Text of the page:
It's always good to see a fundamentally and technically healthy stock "act right" after a . It doesn't always happen. But when it does, it's easier to hold a potential big winner.
So, what exactly does "act right" mean
Simply put, it's when a stock holds above a after a breakout. Sometimes, a stock will break out, rally 10% or 15% and then move sideways, holding on to the bulk of its gains. Or a can form, ideally showing a correction of no more than 10% to 15%. Or a three-weeks-tight pattern can take shape where each weekly close is within 1% to 1.5% of the prior week's close.
Another way a stock shows strength after a breakout is with an ascending base pattern. While not a common pattern, it can spark a big gain in a stock.
The pattern tends to take shape during market uptrends. It's not uncommon for market uptrends to go through periods of distribution. While some stocks might fall sharply, a few will surrender only a little bit of ground, push to , and repeat this action.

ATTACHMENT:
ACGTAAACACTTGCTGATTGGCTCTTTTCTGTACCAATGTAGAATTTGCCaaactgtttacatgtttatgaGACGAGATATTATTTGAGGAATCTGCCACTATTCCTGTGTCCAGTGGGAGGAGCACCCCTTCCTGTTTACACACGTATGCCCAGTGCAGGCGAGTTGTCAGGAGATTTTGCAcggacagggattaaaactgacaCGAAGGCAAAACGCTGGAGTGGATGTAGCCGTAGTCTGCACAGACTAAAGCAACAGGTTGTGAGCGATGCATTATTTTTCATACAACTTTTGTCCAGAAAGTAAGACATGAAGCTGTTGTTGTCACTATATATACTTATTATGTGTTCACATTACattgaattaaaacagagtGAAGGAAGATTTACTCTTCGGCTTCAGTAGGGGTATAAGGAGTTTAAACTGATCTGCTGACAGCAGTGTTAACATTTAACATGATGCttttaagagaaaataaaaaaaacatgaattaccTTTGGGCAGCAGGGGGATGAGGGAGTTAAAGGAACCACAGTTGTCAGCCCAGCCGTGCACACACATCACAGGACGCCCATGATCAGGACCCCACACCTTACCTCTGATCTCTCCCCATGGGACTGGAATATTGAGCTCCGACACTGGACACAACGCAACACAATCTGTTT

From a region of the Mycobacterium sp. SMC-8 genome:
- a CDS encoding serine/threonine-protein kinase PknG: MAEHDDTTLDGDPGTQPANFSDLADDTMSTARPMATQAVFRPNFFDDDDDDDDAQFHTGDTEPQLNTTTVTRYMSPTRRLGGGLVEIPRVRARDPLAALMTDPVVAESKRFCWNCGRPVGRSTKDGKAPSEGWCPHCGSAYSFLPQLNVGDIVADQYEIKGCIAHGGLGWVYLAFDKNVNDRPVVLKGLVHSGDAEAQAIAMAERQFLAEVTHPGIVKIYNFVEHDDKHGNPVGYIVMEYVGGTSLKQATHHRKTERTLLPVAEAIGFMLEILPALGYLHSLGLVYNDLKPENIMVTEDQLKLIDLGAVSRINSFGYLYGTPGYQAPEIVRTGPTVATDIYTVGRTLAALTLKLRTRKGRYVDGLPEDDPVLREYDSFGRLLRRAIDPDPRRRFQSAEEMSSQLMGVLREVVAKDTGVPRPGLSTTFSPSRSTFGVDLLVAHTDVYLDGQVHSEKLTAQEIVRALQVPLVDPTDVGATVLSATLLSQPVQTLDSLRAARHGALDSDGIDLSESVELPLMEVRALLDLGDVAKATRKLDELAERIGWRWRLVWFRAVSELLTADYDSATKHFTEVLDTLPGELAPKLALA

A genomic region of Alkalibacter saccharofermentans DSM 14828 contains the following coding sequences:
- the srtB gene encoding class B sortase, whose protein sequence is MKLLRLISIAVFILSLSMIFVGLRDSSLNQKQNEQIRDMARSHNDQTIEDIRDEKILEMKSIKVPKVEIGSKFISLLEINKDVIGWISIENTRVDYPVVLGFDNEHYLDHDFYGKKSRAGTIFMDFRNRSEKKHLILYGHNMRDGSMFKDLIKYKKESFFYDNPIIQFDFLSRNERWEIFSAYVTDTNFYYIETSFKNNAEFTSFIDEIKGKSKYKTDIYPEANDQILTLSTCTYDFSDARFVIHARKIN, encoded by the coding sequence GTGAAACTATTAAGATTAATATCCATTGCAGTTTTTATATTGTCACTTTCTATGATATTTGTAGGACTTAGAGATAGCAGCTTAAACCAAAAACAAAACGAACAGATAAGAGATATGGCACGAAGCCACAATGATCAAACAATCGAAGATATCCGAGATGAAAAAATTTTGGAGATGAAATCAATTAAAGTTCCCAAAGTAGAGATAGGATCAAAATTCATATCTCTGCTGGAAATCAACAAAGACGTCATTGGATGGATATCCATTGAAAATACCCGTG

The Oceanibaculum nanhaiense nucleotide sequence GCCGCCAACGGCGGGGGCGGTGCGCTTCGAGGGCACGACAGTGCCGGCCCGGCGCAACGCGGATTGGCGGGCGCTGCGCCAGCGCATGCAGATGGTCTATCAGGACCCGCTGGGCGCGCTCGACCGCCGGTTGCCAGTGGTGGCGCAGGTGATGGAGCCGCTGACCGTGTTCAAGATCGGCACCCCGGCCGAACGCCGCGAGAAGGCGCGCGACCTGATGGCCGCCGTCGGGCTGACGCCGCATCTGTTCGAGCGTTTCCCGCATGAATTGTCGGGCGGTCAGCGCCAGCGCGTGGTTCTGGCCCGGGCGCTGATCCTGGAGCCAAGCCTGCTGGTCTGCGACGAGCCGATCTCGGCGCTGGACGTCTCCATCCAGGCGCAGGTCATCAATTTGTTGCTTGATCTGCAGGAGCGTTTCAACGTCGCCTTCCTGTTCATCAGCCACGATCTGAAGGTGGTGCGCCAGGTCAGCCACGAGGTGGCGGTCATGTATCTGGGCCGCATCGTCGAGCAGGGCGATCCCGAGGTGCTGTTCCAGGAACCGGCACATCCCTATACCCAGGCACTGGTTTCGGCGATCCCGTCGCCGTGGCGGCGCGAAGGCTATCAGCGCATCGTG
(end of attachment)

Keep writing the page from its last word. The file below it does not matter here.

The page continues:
The ascending base forms after a stock breaks out of an initial base. After that it pulls back three times, generally over a period of nine to 16 weeks. Each pullback can be anywhere from 10% to 20% (in some cases, a little more than 20%). This is key: The low of each pullback is higher than the preceding one.
The buy point is when the stock breaks out past the high of the third pullback by a dime.
Boeing (BA) formed one in 1954 and went on to double in price. Mobile-home maker Redman Industries etched the pattern in 1968 and rose 500% in 37 weeks.
Retailer L Brands (LTD), formerly known as Limited Brands, formed an ascending base in 1983 when the company was still in the early stages of growth. The stock rose for 10 straight weeks, forming a three-weeks-tight pattern (1) along the way, before settling into an ascending base. (2)
The first pullback was 13%; the next two declines were 17% and 14%. It broke out over a split-adjusted high of 15.19 during the week ended March 25 and doubled in just 15 weeks.
It's not easy to sit tight through a normal pullback, especially during periods of high market volatility. The tendency for many is to lock in quick profits too early. So the next time you see a powerful breakout, put or keep the stock on your watch list. It could be acting just fine and maybe even form an ascending base.